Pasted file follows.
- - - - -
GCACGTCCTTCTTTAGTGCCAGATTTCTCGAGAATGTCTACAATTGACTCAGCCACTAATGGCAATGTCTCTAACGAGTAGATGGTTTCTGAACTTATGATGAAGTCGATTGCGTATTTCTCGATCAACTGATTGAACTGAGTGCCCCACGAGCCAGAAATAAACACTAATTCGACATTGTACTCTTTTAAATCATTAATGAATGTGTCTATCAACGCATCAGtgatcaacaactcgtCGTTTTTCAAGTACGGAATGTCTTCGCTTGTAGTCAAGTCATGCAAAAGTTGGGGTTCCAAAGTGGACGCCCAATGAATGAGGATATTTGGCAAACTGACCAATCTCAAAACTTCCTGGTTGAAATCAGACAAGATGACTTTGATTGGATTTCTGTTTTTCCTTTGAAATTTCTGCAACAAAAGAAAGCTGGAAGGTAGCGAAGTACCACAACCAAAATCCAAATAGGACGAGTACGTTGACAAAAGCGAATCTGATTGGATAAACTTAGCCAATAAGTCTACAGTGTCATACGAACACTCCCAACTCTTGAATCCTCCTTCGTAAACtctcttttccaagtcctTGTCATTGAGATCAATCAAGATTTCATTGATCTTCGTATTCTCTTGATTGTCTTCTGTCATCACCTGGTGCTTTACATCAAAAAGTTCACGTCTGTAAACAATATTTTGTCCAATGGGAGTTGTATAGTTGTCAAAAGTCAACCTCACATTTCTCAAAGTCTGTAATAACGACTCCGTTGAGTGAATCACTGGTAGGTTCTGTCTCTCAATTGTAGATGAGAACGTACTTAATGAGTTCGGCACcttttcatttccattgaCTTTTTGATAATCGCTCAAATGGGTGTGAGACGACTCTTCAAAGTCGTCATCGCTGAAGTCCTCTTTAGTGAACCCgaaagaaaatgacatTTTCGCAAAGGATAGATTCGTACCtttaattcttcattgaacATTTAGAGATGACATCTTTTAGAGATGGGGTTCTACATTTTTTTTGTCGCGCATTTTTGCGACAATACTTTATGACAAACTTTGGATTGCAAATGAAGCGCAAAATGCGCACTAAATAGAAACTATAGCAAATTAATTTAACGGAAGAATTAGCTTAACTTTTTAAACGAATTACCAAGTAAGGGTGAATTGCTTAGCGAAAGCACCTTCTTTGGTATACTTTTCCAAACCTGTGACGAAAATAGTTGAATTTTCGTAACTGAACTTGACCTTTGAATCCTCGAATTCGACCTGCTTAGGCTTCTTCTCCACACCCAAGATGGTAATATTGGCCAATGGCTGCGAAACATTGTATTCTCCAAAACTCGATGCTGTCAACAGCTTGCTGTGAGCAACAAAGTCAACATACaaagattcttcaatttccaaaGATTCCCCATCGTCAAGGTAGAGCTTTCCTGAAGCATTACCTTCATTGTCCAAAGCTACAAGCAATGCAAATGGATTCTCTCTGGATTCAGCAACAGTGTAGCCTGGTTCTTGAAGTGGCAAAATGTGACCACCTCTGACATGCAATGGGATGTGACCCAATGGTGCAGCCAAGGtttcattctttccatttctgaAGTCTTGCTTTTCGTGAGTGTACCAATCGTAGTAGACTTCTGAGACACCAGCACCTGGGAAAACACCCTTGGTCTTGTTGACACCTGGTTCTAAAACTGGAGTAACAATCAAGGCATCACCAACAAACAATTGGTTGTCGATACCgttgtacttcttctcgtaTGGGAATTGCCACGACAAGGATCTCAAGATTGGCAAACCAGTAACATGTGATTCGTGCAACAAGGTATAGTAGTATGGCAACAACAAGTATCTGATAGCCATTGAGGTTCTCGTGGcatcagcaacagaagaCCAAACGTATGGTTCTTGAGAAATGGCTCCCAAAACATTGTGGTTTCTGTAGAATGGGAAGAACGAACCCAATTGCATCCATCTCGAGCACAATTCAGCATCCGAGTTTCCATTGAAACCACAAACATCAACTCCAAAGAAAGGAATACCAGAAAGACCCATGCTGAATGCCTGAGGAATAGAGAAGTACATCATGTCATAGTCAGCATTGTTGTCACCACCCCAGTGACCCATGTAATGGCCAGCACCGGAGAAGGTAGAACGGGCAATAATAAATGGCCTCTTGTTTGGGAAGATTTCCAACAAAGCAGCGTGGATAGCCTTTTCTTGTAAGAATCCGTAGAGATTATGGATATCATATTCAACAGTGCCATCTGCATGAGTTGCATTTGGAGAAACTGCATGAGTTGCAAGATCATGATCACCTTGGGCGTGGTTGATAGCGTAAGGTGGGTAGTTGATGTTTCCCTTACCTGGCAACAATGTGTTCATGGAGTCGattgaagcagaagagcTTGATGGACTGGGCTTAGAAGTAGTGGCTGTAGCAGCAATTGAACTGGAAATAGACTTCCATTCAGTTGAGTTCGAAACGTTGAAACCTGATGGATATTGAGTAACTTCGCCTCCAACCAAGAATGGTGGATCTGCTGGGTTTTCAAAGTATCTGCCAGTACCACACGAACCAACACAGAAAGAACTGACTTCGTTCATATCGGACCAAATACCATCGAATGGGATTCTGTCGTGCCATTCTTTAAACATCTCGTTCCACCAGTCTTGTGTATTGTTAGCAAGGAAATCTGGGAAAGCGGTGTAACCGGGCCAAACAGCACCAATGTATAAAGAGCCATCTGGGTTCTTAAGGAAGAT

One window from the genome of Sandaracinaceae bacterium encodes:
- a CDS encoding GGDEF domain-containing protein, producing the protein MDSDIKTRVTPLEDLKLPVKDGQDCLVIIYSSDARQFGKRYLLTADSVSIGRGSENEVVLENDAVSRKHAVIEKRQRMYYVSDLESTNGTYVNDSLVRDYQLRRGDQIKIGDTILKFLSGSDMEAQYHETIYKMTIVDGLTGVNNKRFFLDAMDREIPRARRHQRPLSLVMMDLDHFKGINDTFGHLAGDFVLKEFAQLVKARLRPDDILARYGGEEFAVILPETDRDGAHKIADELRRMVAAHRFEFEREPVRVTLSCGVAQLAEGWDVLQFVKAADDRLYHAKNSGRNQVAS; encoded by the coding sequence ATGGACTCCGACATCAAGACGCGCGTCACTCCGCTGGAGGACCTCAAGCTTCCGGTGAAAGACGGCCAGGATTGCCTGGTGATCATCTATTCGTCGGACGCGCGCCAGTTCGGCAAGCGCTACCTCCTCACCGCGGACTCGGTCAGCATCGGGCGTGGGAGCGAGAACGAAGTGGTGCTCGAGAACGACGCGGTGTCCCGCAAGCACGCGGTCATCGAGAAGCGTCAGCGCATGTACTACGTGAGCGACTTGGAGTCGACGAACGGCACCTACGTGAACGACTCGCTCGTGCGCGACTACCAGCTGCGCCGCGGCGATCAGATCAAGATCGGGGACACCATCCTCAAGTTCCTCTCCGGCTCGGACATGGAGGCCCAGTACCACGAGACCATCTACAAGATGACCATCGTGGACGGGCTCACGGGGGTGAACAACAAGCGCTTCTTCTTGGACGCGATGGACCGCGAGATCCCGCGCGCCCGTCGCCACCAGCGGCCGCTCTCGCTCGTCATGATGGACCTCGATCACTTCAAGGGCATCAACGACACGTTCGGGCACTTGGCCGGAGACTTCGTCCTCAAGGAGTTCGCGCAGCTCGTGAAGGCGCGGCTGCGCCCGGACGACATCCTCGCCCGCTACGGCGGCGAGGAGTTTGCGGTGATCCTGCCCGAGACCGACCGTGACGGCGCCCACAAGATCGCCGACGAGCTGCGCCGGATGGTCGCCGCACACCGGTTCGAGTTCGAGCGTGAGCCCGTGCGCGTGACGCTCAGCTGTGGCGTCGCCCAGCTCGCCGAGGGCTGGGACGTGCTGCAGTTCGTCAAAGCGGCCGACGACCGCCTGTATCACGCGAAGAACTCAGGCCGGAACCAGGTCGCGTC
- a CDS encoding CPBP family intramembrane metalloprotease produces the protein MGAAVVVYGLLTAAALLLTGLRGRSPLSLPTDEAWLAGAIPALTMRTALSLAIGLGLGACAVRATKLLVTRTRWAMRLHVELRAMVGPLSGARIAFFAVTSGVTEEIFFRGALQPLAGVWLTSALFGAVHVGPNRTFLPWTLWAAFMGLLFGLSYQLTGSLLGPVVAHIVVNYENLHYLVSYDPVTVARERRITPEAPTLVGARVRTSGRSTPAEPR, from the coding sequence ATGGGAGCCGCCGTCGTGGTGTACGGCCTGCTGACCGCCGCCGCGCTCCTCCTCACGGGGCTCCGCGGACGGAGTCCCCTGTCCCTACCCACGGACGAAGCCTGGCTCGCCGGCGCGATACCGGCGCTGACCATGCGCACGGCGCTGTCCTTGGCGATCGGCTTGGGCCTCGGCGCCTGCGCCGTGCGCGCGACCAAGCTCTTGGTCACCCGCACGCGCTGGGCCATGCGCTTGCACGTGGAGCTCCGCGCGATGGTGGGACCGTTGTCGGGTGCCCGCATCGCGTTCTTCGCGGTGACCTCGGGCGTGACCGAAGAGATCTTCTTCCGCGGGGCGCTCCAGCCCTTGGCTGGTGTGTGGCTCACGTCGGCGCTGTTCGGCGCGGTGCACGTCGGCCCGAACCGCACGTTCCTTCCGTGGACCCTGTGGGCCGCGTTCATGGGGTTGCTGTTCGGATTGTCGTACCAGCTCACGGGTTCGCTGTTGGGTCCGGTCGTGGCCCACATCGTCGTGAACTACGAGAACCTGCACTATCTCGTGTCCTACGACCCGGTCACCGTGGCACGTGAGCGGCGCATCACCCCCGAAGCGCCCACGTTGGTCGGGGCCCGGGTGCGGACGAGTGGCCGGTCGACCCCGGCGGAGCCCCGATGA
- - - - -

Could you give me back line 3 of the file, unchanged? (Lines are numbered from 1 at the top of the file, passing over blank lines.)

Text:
- a CDS encoding GGDEF domain-containing protein, producing the protein MDSDIKTRVTPLEDLKLPVKDGQDCLVIIYSSDARQFGKRYLLTADSVSIGRGSENEVVLENDAVSRKHAVIEKRQRMYYVSDLESTNGTYVNDSLVRDYQLRRGDQIKIGDTILKFLSGSDMEAQYHETIYKMTIVDGLTGVNNKRFFLDAMDREIPRARRHQRPLSLVMMDLDHFKGINDTFGHLAGDFVLKEFAQLVKARLRPDDILARYGGEEFAVILPETDRDGAHKIADELRRMVAAHRFEFEREPVRVTLSCGVAQLAEGWDVLQFVKAADDRLYHAKNSGRNQVAS; encoded by the coding sequence ATGGACTCCGACATCAAGACGCGCGTCACTCCGCTGGAGGACCTCAAGCTTCCGGTGAAAGACGGCCAGGATTGCCTGGTGATCATCTATTCGTCGGACGCGCGCCAGTTCGGCAAGCGCTACCTCCTCACCGCGGACTCGGTCAGCATCGGGCGTGGGAGCGAGAACGAAGTGGTGCTCGAGAACGACGCGGTGTCCCGCAAGCACGCGGTCATCGAGAAGCGTCAGCGCATGTACTACGTGAGCGACTTGGAGTCGACGAACGGCACCTACGTGAACGACTCGCTCGTGCGCGACTACCAGCTGCGCCGCGGCGATCAGATCAAGATCGGGGACACCATCCTCAAGTTCCTCTCCGGCTCGGACATGGAGGCCCAGTACCACGAGACCATCTACAAGATGACCATCGTGGACGGGCTCACGGGGGTGAACAACAAGCGCTTCTTCTTGGACGCGATGGACCGCGAGATCCCGCGCGCCCGTCGCCACCAGCGGCCGCTCTCGCTCGTCATGATGGACCTCGATCACTTCAAGGGCATCAACGACACGTTCGGGCACTTGGCCGGAGACTTCGTCCTCAAGGAGTTCGCGCAGCTCGTGAAGGCGCGGCTGCGCCCGGACGACATCCTCGCCCGCTACGGCGGCGAGGAGTTTGCGGTGATCCTGCCCGAGACCGACCGTGACGGCGCCCACAAGATCGCCGACGAGCTGCGCCGGATGGTCGCCGCACACCGGTTCGAGTTCGAGCGTGAGCCCGTGCGCGTGACGCTCAGCTGTGGCGTCGCCCAGCTCGCCGAGGGCTGGGACGTGCTGCAGTTCGTCAAAGCGGCCGACGACCGCCTGTATCACGCGAAGAACTCAGGCCGGAACCAGGTCGCGTC